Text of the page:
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State Government Publications

North Carolina Manual – a 29 year gap

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NCManualIn the coming months look for all issues of the North Carolina Manual to be available in the digital collection of state government publications. Currently there are only 3 issues available: 2005/06, 2009/10 and 2011/12. Although the oldest manual most libraries have is from the early 1900’s the first manual was published in 1874.

In February 1874 a bill was passed and ratified (see session laws 1873-74) requiring that the “Secretary of State shall cause to be printed …., a ‘Manual of North Carolina’ containing …. all the Governors and other executive officers of the State, Judges of the Supreme and Superior Courts, members and officers of the two Houses of the General Assembly….” The manual was to be “printed at once and again next winter, and biennially thereafter.” The first manual, “Legislative Manual and Political Register” was printed later that same year, 1874.

The next manual was not until 1903 because the resolution for printing the manual was repealed by the next legislature, less than a year later, in December 1874 (see session laws 1874-75).  There was not another manual until the 1903 manual.  The 1903 manual and those continuing for a decade, were called “Pocket Manual for the use of the Members of the General Assembly of North Carolina.” As pocket manuals they were smaller publications, in size and content, than the 1874 issue and also the later manuals.

State Doc Pick of the Week: North Carolina Health Statistics Pocket Guide

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October is HNCHealthStatsealth Literacy Month, so why not browse the North Carolina health statistics pocket guide to see how NC measured up in 2011?  According to the pamphlet, “the North Carolina General Assembly created the Bureau of Vital Statistics in 1913, and the first tabulated report” of this collected data was published by the State Center for Health Statistics (SCHS) in 1914, one hundred years ago! Take a look at NC’s estimated population in 1914 (2,339,452) to 2011 (9,656,401). The increase is astounding!

What else can you find in the guide? There are six tables comparing the United States and North Carolina, from social and economic indicators to health care resources data. The two additional tables compare NC and our 100 counties health care resources data as well as selected health indicators. If you want to look further back, you can search the older pocket guides from 1979 and 1982, just to name a few.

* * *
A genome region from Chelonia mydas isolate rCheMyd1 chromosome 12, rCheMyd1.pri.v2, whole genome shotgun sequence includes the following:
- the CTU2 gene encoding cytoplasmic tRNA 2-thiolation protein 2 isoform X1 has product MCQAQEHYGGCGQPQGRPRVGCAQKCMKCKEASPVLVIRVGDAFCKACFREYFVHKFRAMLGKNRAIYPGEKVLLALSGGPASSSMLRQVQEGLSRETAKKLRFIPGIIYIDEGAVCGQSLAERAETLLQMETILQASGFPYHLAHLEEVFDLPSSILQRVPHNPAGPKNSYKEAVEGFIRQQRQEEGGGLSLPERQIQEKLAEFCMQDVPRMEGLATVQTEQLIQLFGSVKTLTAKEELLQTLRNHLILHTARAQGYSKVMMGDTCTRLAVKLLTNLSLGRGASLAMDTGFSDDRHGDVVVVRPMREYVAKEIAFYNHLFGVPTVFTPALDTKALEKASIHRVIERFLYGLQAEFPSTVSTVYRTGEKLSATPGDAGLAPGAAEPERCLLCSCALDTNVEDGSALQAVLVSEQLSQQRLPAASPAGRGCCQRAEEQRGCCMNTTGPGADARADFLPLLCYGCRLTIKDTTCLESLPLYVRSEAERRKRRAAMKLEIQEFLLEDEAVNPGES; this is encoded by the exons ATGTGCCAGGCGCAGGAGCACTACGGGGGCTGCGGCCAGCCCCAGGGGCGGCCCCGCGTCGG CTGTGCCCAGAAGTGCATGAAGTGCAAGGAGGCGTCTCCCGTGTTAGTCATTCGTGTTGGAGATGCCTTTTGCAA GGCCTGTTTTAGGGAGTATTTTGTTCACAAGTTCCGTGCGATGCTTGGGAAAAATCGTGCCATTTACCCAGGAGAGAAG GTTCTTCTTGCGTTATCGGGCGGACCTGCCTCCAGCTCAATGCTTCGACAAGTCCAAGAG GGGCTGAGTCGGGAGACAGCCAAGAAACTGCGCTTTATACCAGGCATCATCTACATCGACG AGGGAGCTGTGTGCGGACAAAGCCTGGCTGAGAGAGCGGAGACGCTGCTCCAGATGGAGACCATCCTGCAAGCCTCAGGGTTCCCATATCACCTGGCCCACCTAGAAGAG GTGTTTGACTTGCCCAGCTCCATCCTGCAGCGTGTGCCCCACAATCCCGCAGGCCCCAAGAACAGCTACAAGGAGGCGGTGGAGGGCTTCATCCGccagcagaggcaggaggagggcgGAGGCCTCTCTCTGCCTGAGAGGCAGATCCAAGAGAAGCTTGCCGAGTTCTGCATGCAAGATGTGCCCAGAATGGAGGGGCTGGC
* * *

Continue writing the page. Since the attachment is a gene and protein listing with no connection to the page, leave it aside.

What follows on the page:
The North Carolina Health Statistics Pocket Guide can be found here:




State Doc Pick of the Week: Helping Your Child to Read, 1974

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September 6 is Read a Book Day

Calling all readers aReadChildnd non-readers! Celebrate Read a Book Day by traveling back in time to 1974 with Helping your Child to Read available in the North Carolina State Government Publications Collection. Although the year is 1974, many of the same ideas exist today, especially introducing reading to your child at a young age. The publication focuses on the five senses to help develop a bigger vocabulary. Some examples of ideas include the classic I Spy game, memory games, and making a scrapbook of favorite things.  And the best advice of all . . .take your child to visit the public library!

Helping Your Child to Read can be found here:

Looking for  more information on your local  North Carolina public library? Check out this list here, 






State Doc Pick of the Week: Big Four Hazards – General Industry

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Do you know the 4 categories of hazards for injuries and fatalities in industry? These four are: Falls, Electrical, Struck-By and Caught-In. They are called the Big Four in Industry and they are responsible for most of the injuries and fatalities in the workplace. This publication from the NC Department of Labor covers each of the four categories and has suggestions and established safety requirements to help prevent future injuries and fatalities.  This publication can be downloaded, printed, saved, and viewed by clicking here.

This blog is a service of the State Library of North Carolina, part of the NC Department of Natural and Cultural Resources. Blog comments and posts may be subject to Public Records Law and may be disclosed to third parties.